How to Recover from a Bad Credit Score

| March 14, 2015 | 0 Comments

4 Ways to Cope With Debt and StressWhile the circumstances vary, many of us have found ourselves with the same problem — a low credit score. Accumulation of high credit card balances is something that not only results in higher monthly payments, but also has a negative effect on insurance and interest rates. Because of the scope of its effects, it’s easy for it to spiral out of control, resulting in bankruptcy or home foreclosure. There is, however, always hope.

Several things can help raise your credit score. For instance, if you have one or two credit cards with high balances, you can alleviate some of your bad credit woes by obtaining a balance transfer card and transferring some of the balance to your new card. Credit cards are not all the same and can help or hurt you depending on your financial situation, so always be sure to research and read all of the details before applying for credit. It’s important to find a credit card that’s a good fit for you and will help you reach your financial goals.

In general, credit cards themselves aren’t a bad thing, as long as they’re managed correctly and monitored regularly. The task at hand is to get one or more of the balances below 30% of that particular card’s credit limit, as using less of your available credit reflects well on your credit rating. In other words, the lower the balance, the better. It’s important to remember that you won’t get there by paying minimum payments. You should pay above your minimum payment as often as possible.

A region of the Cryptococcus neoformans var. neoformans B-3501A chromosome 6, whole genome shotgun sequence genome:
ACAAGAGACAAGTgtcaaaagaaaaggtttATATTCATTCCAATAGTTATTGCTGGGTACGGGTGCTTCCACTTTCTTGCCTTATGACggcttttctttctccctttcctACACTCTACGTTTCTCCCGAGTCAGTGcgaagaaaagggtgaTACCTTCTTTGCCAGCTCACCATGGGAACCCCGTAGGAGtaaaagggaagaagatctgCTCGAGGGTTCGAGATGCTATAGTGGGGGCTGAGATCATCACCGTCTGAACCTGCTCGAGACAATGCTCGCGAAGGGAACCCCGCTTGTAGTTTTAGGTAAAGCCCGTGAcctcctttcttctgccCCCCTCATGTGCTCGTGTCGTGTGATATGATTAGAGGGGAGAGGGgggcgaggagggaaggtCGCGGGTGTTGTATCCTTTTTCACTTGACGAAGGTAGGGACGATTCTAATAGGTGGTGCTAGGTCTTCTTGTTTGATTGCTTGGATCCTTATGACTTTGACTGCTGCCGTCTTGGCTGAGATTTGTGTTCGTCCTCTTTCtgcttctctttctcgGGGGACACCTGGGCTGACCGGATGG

Something that can become increasingly harder to do, as your credit debt increases, is paying your bills on time. Paying your bills, especially personal, home, student and auto loans, is key. If you don’t have any of these types of loans, consider contacting a local credit union. Often credit unions offer extremely low rates on personal loans and credit cards. In addition, their penalties tend to be less harsh, which can certainly pay dividends in the long run.

Unexpected events occur in our lives, and if you must miss a payment or find yourself over your credit limit, a hefty penalty can be debilitating to your credit score and overall financial recovery. Also, by holding more than one type of account, it shows that you’re able to manage multiple types of credit, which reflects positively on your credit score.

Many people will see the allure of having their debt cleared, and consider filing for bankruptcy. While in some cases it could be the best option, often it’s not. Talk to a debt counselor and work hard to utilize some of these other methods to avoid the long-term effects of bankruptcy, which remains on your credit report for 7-10 years.

Because each financial situation is different, there is no ultimate fix that solves everyone’s financial woes. Utilize multiple methods of recovery, and as you rebuild your credit, hopefully, you will also be building good habits for the future. A key to financial health is not only having good spending habits, but also managing and diversifying your spending to maintain strong credit in the future.

Category: Debt

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